Farmworker rights bill awaits Calif. gov’s signature

farmwork

Now awaiting California Gov. Jerry Brown's signature is a bill to greatly strengthen the rights of the state's 400,000 farmworkers. The measure passed the state legislature earlier this month after a major drive by the United Farm Workers union and its labor and community allies. The campaign included a 12-day march from the central California city of Madera through the scorching Central Valley to Sacramento.

SB 126 calls for immediate certification of a union if employer election violations could have affected a unionization vote, and a speeded-up process for Agricultural Labor Relations Board certification of elections. The ALRB could go to court to reinstate farmworkers illegally fired during union election drives, and mediation could take place after 90 days of contract bargaining instead of the current 180 days.

The bill emerged just two months after the campaign suffered a major blow when the governor vetoed an earlier bill to let farmworkers decide about a union through majority signup, or "card check," in addition to the current secret ballot election.

Brown, who during an earlier term as governor signed the Agricultural Labor Relations Act, codifying farmworker rights into law, claimed the original bill would significantly change the "guiding assumptions" of the ALRA in ways that weren't justified.

Undaunted, the farm workers kept up their campaign, and two months later, Brown outlined the proposals now incorporated in SB 126. The UFW says the governor is committed to signing the measure.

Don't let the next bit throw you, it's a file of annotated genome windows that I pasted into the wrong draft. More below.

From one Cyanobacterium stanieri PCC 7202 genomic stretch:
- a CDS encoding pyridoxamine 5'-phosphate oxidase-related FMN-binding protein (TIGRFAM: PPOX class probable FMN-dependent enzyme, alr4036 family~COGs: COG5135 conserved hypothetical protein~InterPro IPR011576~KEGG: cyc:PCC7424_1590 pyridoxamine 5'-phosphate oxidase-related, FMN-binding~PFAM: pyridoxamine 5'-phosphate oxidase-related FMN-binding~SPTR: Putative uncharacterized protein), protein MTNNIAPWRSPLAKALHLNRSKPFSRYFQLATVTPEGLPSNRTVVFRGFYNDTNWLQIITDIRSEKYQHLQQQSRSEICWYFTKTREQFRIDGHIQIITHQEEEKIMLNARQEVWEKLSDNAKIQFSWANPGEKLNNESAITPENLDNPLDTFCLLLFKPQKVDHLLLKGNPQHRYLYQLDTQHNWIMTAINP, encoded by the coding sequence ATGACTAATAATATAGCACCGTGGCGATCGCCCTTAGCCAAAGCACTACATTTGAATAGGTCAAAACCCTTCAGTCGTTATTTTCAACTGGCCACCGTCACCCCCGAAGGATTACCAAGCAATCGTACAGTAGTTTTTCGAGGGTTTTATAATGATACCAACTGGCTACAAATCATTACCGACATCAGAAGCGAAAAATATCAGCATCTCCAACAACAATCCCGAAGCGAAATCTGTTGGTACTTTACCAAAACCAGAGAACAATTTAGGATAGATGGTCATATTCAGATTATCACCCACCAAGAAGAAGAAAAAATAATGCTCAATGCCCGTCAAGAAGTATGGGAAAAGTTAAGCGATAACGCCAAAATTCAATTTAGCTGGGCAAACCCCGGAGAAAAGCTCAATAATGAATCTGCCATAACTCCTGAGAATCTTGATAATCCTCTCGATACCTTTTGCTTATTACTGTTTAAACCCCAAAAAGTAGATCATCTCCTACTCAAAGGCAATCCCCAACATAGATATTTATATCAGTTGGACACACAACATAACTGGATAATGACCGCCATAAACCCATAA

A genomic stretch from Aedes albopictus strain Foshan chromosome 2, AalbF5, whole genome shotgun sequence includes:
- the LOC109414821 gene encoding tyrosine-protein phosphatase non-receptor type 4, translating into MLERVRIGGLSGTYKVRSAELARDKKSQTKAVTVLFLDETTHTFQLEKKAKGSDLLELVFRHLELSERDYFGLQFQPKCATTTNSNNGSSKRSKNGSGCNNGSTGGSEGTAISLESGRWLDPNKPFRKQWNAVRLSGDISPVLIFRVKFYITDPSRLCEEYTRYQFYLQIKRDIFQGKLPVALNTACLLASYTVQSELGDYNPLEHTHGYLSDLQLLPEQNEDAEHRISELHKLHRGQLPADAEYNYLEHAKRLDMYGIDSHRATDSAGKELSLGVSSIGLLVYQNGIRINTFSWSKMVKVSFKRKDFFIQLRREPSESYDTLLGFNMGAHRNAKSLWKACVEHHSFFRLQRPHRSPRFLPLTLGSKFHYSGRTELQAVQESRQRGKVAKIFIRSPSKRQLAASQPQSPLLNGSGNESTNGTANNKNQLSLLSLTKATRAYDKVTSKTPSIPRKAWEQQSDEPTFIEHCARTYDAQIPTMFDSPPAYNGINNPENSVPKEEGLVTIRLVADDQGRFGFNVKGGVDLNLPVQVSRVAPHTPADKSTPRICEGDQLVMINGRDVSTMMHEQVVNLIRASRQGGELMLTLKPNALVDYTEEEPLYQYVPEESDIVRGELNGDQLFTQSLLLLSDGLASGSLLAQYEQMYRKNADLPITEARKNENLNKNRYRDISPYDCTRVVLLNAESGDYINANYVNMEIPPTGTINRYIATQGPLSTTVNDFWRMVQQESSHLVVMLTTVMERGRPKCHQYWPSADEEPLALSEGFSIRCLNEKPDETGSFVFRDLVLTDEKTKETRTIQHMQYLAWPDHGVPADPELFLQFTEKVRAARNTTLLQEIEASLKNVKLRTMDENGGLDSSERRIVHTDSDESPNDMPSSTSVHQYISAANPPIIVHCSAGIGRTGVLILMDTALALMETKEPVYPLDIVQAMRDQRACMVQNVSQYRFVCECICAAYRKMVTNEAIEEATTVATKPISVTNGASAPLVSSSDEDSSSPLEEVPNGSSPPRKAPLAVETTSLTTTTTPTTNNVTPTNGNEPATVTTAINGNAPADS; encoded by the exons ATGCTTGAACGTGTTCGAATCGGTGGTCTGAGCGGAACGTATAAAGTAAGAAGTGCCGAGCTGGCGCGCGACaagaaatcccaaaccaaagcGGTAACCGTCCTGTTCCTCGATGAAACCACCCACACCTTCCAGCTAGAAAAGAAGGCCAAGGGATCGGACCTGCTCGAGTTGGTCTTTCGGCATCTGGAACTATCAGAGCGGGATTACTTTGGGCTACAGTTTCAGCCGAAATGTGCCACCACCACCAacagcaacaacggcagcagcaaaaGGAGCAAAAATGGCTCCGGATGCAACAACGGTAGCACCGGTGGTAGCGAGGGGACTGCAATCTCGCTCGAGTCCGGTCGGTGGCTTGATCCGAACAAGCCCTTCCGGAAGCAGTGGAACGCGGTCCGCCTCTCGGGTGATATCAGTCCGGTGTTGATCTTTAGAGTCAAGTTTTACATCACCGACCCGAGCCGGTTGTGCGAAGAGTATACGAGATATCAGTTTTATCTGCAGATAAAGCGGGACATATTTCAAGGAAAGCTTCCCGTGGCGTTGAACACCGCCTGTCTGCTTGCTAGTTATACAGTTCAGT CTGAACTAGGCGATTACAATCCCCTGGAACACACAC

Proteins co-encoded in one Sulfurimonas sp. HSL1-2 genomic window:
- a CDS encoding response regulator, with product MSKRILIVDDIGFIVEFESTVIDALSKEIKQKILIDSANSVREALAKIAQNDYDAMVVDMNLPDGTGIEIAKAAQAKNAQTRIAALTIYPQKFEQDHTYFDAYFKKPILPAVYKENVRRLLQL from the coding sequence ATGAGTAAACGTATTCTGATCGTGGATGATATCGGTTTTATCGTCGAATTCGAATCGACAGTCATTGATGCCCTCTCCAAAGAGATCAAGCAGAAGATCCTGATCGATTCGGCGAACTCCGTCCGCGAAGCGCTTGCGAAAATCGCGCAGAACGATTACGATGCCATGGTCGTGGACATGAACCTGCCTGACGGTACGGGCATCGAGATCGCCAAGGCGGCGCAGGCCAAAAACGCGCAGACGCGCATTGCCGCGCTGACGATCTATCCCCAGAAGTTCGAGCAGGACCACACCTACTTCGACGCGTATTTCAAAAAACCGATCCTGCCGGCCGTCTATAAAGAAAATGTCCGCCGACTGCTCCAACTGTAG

Both bills were introduced into the legislature by state Senate Pro Tem Darrell Steinberg, D-Sacramento.

Farm workers and their supporters celebrated the new bill's emergence at a Labor Day weekend rally at the state capitol in Sacramento. "We marched to Sacramento and Gov. Brown listened," UFW President Arturo Rodriguez told the crowd of over 5,000.

The UFW is vowing to continue the fight for majority signup.

"While we believe that SB 126 would significantly advance the cause for fair treatment of farmworkers, the UFW knows the only way to truly protect a farm worker's right to choose union representation is by allowing workers to vote away from the workplace and their bosses' threats," UFW spokesperson Maria Machuca said in an e-mail interview.
Machuca added that the union sees majority signup as "the only union process that would protect farm workers regardless of whose administration is in the State Capitol." Calling Brown "sympathetic to the farmworkers' struggle," she said many of the measures he put in place as governor in the late 70s and early 80s were not enforced under succeeding governors, or were "manipulated and underfunded," making them ineffective in ensuring workers' rights to intimidation-free union election.

Farmworkers' need for safer working conditions, as well as better wages, is underscored by the heat-related deaths of at least 16 California farm workers since 2005, even after a state regulation to prevent heat deaths was issued at the UFW's urging. Cal-OSHA, the state's work safety agency, was investigating the deaths of at least two more farm workers, possibly from heat exposure.

A case that drew major attention was the death of pregnant 17-year-old farmworker Maria Isavel Vasquez Jimenez in 2008, after collapsing of heat stroke and being denied medical aid by her bosses.

Photo: National Farm Workers Ministry // CC 2.0

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